Note that a federally regulated private business can, however, opt out of the act by voluntarily subjecting itself to the Charter by giving notice of its intent, as per the regulations to be prescribed.
Employee Rights Regarding Language of Work
The following rights apply to employees of a federally regulated private business to which the act applies:
- The right to perform work and be supervised in French
- The right to receive all communications and documents from the employer in French, such as offer letters, application forms, transfers or promotions, training documents, and collective agreements
- The right to “use regularly and widely used work instruments and computer systems in French”
Employment Agreements and Work-Related Documents
The act states that private enterprises under federal jurisdiction operating in Québec or in a region with a significant francophone presence may continue to speak to and produce paperwork for employees in English, provided there is an equivalent usage of the French language to that of English.
Similar to the Charter, the act provides that with regard to employment contract of adhesion (i.e., a contract whose essential terms are set by the employer), the parties may only be bound by one version in a language other than French, provided that the parties decide this to be the case after reading the initial French contract. There is an exception for other types of contracts (such as those that are freely negotiated between the employer and employee). In those instances, the employment contract may be written exclusively in a language other than French, as requested by the parties.
The Requirement of a Language Other Than French
The act includes exceptions regarding the use of French in a workplace. An employer can require the knowledge of a language other than French from an employee who is in Québec or assigned to a position in Québec. The employer must show that this requirement is essential to perform the job. To fulfill this requirement, the employer must:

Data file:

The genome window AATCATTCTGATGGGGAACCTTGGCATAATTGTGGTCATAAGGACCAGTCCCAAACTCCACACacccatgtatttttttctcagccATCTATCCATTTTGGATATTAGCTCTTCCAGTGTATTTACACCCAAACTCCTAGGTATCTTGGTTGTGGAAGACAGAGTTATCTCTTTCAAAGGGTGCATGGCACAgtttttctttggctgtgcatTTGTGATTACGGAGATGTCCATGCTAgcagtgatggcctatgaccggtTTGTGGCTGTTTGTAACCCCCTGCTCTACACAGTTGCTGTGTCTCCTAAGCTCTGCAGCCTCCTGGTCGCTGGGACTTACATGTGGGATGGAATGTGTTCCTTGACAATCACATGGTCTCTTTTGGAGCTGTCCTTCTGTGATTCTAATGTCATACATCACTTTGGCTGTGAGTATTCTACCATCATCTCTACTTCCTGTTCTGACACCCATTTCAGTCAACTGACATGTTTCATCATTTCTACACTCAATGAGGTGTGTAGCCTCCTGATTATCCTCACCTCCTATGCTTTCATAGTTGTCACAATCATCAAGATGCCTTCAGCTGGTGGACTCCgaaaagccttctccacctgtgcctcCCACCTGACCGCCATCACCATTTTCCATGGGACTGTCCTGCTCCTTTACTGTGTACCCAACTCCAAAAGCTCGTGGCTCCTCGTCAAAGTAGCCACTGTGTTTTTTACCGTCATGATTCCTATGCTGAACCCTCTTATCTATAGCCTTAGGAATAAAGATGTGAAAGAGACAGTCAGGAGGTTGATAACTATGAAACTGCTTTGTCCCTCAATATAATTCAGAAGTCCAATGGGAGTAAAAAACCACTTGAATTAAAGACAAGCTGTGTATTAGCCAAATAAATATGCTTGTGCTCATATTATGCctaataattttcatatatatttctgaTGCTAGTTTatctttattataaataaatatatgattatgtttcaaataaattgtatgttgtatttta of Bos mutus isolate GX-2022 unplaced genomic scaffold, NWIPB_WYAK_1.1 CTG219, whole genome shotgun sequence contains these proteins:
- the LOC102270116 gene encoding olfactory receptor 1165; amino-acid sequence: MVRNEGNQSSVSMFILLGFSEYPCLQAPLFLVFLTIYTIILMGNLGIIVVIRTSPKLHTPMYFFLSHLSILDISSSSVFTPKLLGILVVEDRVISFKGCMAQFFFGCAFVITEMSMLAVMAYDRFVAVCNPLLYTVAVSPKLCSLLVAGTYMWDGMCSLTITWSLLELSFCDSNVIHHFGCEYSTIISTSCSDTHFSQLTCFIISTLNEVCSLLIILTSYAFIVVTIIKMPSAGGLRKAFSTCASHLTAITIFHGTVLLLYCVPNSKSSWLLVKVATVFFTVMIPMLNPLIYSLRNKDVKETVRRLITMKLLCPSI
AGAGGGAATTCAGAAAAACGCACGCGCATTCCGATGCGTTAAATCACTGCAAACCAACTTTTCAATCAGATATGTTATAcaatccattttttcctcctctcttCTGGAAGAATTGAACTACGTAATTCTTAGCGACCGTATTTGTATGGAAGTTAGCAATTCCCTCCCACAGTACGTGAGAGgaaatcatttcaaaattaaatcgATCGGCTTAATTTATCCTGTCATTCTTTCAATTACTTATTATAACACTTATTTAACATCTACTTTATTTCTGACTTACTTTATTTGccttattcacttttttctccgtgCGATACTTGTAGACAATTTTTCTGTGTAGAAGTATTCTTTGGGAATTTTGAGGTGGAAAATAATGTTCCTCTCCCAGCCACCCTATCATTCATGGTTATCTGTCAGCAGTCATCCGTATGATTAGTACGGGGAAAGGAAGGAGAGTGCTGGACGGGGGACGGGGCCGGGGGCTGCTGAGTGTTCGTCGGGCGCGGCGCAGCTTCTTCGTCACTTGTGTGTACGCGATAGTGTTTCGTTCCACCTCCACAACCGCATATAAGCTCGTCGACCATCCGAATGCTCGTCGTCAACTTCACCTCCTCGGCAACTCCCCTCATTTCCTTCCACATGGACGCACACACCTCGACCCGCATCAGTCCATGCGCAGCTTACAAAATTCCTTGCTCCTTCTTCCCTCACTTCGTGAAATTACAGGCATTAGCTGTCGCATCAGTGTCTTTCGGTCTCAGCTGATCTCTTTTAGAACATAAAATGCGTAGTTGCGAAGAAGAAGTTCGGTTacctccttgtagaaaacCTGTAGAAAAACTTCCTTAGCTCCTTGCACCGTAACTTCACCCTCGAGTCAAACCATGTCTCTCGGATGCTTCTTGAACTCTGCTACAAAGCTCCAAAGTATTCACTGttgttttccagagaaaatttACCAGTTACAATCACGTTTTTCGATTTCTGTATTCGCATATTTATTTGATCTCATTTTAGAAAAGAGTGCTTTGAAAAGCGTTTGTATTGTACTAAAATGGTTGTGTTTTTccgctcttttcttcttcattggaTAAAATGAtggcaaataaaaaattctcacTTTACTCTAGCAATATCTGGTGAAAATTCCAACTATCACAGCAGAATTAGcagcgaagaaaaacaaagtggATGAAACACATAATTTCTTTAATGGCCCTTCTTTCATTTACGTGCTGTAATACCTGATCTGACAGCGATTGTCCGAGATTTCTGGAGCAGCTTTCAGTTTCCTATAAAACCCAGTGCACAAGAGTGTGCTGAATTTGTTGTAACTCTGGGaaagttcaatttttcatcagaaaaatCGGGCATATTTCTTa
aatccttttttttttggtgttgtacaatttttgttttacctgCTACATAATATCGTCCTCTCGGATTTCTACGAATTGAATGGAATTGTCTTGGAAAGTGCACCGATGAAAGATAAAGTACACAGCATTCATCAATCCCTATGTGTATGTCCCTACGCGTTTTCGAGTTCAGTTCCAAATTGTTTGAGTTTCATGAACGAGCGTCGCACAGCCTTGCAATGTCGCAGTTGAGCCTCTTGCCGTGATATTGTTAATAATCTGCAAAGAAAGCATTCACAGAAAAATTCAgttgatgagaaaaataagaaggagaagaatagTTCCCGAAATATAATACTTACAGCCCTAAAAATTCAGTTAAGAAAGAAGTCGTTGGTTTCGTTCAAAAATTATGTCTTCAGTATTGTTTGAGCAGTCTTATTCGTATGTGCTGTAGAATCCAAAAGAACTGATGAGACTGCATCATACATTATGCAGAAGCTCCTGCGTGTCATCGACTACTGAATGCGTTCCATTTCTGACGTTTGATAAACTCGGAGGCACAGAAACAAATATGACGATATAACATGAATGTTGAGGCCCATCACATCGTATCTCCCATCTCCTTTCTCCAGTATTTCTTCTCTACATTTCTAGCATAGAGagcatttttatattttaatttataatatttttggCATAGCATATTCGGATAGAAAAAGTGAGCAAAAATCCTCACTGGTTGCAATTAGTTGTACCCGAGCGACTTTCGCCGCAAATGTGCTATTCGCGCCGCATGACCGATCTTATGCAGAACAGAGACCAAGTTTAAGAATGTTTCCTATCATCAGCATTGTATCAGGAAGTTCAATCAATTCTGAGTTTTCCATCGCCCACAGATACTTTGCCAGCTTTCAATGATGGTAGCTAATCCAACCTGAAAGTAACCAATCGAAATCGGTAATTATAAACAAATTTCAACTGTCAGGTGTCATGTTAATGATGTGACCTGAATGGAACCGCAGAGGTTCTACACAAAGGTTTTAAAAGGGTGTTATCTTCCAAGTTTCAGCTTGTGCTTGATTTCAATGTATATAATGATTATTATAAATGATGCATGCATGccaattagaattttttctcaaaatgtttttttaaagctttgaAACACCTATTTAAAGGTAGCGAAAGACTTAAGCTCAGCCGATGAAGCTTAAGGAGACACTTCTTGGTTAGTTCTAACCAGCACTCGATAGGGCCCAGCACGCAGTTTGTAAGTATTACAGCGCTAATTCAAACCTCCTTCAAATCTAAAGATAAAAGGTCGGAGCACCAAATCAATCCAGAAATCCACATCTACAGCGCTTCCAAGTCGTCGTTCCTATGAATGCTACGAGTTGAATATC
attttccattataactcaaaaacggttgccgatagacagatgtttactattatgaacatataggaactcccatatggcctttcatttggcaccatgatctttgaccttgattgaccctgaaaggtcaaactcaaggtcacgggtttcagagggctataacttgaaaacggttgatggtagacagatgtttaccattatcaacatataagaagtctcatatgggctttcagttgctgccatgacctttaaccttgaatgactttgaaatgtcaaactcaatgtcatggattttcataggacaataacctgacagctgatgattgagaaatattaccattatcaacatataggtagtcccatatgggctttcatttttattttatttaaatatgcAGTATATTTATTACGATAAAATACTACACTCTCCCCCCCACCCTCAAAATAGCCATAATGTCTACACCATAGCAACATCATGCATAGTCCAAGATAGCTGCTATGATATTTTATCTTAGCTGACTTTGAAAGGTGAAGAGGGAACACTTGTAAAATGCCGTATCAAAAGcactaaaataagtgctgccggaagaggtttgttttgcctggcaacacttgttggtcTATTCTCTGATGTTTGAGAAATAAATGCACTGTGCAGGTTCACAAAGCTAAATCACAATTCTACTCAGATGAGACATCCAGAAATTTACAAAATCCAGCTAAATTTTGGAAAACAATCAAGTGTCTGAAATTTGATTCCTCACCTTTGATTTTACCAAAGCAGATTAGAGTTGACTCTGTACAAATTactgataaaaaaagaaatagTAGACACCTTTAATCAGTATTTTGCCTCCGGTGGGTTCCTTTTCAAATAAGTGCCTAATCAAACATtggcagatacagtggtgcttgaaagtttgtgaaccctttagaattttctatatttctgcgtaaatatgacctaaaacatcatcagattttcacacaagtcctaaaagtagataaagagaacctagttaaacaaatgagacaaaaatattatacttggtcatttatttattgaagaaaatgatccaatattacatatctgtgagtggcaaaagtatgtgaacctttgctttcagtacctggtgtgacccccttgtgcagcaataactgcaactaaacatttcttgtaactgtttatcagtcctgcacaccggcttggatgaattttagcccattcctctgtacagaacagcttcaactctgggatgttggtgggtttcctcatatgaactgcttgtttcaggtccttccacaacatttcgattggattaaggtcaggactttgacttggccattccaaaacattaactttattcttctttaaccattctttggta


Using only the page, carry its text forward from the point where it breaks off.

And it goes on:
- limit the number of positions that require employees to speak a language other than French;
- ensure that the language skills already required of other employees in the workplace are insufficient for the performance of the work; and
- identify and assess the true linguistic needs for the work to be performed.
The above requirements have limits: a private enterprise under federal jurisdiction should not be forced to radically restructure its operations.
An employee who is already in a position in Québec, before the act comes into effect, can benefit from acquired rights, such that, it is prohibited for an employer to treat employees unjustly because of their insufficient knowledge of French (examples include dismissals, layoffs, demotions, and suspensions).
Remedies for Workers
Employees have the right to file complaints with the Office of the Commissioner of Official Languages and assert their language rights. Current, former, and potential employees of organizations under federal regulation may avail themselves of this recourse.
Christina Kaszap is a law student currently participating in the summer associate program in the Toronto office of Ogletree Deakins.